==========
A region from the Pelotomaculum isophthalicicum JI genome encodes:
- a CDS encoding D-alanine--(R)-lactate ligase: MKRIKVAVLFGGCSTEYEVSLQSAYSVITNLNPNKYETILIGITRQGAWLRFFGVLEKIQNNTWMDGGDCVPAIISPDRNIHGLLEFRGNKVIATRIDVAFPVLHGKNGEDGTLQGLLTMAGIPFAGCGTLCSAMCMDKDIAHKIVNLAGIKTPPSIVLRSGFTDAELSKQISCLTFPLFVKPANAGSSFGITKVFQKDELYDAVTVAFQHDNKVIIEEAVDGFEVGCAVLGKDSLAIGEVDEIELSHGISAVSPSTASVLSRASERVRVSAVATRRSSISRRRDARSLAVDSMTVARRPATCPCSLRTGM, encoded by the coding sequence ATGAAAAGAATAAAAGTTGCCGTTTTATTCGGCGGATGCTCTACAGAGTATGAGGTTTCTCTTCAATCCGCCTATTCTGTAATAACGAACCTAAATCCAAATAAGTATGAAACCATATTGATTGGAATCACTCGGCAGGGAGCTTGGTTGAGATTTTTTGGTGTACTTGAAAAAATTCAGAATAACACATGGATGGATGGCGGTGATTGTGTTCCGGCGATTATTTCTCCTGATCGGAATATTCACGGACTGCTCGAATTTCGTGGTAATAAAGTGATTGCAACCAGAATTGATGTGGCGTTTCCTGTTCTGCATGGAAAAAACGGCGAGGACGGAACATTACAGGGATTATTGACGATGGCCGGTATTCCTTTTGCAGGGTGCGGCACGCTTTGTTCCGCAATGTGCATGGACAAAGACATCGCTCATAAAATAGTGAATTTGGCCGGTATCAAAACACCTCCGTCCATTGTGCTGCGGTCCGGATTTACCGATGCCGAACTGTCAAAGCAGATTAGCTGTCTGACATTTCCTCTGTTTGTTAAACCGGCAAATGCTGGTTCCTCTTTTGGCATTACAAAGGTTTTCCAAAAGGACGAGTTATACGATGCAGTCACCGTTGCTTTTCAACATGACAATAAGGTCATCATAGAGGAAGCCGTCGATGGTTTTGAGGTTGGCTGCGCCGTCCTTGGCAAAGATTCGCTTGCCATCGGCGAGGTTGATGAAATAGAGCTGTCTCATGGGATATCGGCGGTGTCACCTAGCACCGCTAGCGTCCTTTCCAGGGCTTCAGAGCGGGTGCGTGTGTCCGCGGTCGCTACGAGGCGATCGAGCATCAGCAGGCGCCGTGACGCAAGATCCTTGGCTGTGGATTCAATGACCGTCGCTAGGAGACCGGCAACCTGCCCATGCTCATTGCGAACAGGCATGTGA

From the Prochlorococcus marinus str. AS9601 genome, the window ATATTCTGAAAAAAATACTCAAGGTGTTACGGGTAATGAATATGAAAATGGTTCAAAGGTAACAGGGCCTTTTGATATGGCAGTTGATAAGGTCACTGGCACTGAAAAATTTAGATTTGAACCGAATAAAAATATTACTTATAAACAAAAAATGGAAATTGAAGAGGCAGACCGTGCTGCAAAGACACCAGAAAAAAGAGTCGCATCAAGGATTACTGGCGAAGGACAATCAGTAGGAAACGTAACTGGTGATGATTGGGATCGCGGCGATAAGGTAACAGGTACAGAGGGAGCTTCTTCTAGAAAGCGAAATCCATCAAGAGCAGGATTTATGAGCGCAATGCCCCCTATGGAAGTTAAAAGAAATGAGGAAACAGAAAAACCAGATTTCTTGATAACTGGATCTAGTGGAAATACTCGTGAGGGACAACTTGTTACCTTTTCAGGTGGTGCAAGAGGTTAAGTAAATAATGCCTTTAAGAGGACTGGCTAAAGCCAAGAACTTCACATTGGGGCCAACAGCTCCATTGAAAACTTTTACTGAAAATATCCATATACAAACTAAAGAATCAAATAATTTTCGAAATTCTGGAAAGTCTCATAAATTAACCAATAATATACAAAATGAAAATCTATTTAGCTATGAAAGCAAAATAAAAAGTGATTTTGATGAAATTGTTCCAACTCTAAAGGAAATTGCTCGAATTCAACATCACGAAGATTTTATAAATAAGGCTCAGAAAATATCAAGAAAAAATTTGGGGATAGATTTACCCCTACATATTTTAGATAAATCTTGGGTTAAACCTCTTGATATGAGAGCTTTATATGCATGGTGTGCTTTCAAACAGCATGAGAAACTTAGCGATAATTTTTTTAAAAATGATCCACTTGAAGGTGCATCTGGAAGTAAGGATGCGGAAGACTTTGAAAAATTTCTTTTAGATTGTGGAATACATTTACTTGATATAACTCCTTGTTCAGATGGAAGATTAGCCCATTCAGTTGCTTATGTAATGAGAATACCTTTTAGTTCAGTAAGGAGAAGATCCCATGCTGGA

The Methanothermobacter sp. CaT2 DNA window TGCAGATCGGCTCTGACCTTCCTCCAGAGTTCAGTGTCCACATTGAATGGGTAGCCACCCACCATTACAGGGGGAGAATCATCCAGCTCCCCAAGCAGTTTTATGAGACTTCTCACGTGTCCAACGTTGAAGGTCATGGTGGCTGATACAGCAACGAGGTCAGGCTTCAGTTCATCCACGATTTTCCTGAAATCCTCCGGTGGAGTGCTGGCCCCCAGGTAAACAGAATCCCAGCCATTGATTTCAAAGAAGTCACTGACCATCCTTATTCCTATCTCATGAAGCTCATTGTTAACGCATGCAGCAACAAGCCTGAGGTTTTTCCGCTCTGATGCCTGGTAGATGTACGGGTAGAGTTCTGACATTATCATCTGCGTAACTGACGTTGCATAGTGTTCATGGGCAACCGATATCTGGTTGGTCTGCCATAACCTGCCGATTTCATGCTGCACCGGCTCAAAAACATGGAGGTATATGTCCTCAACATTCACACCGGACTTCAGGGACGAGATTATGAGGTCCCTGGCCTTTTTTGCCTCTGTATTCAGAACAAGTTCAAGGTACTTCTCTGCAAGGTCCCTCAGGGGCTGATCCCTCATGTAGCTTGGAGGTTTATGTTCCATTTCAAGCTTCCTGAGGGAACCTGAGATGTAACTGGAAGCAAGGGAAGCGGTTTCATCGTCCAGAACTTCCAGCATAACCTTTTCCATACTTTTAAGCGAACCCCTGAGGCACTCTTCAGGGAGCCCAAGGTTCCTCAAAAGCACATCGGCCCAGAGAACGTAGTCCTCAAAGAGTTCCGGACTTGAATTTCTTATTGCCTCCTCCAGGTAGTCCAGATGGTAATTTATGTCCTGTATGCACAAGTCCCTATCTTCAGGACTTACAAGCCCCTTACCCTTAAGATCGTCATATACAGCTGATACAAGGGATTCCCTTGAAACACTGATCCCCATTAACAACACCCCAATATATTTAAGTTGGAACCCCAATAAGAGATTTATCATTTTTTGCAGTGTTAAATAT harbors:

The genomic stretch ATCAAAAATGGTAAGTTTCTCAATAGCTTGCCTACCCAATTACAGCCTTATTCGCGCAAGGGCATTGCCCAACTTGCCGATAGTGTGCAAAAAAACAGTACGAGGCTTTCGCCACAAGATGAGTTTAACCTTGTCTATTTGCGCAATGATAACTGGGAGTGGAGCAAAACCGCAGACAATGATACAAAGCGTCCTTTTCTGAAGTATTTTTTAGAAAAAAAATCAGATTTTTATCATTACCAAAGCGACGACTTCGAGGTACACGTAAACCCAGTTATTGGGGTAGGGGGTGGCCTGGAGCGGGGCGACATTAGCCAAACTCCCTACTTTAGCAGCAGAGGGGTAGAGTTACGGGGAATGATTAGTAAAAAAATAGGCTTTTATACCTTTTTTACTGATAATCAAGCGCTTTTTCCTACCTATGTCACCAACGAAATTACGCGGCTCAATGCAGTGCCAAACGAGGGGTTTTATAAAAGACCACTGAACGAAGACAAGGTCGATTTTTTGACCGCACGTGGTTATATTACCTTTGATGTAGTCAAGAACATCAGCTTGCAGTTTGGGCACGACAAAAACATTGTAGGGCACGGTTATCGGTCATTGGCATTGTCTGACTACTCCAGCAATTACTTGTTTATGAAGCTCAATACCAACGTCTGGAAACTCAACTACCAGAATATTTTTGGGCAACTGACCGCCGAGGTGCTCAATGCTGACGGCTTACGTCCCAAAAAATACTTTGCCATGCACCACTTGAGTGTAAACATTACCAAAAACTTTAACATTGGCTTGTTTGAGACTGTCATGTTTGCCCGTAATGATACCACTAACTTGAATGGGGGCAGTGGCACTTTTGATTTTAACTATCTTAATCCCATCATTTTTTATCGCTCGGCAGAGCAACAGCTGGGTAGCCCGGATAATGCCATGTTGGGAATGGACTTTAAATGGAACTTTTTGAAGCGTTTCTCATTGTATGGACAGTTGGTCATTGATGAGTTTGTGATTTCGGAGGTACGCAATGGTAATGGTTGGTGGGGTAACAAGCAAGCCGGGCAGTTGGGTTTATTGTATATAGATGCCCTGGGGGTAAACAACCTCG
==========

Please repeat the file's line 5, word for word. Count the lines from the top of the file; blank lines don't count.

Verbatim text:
The genomic stretch ATCAAAAATGGTAAGTTTCTCAATAGCTTGCCTACCCAATTACAGCCTTATTCGCGCAAGGGCATTGCCCAACTTGCCGATAGTGTGCAAAAAAACAGTACGAGGCTTTCGCCACAAGATGAGTTTAACCTTGTCTATTTGCGCAATGATAACTGGGAGTGGAGCAAAACCGCAGACAATGATACAAAGCGTCCTTTTCTGAAGTATTTTTTAGAAAAAAAATCAGATTTTTATCATTACCAAAGCGACGACTTCGAGGTACACGTAAACCCAGTTATTGGGGTAGGGGGTGGCCTGGAGCGGGGCGACATTAGCCAAACTCCCTACTTTAGCAGCAGAGGGGTAGAGTTACGGGGAATGATTAGTAAAAAAATAGGCTTTTATACCTTTTTTACTGATAATCAAGCGCTTTTTCCTACCTATGTCACCAACGAAATTACGCGGCTCAATGCAGTGCCAAACGAGGGGTTTTATAAAAGACCACTGAACGAAGACAAGGTCGATTTTTTGACCGCACGTGGTTATATTACCTTTGATGTAGTCAAGAACATCAGCTTGCAGTTTGGGCACGACAAAAACATTGTAGGGCACGGTTATCGGTCATTGGCATTGTCTGACTACTCCAGCAATTACTTGTTTATGAAGCTCAATACCAACGTCTGGAAACTCAACTACCAGAATATTTTTGGGCAACTGACCGCCGAGGTGCTCAATGCTGACGGCTTACGTCCCAAAAAATACTTTGCCATGCACCACTTGAGTGTAAACATTACCAAAAACTTTAACATTGGCTTGTTTGAGACTGTCATGTTTGCCCGTAATGATACCACTAACTTGAATGGGGGCAGTGGCACTTTTGATTTTAACTATCTTAATCCCATCATTTTTTATCGCTCGGCAGAGCAACAGCTGGGTAGCCCGGATAATGCCATGTTGGGAATGGACTTTAAATGGAACTTTTTGAAGCGTTTCTCATTGTATGGACAGTTGGTCATTGATGAGTTTGTGATTTCGGAGGTACGCAATGGTAATGGTTGGTGGGGTAACAAGCAAGCCGGGCAGTTGGGTTTATTGTATATAGATGCCCTGGGGGTAAACAACCTCG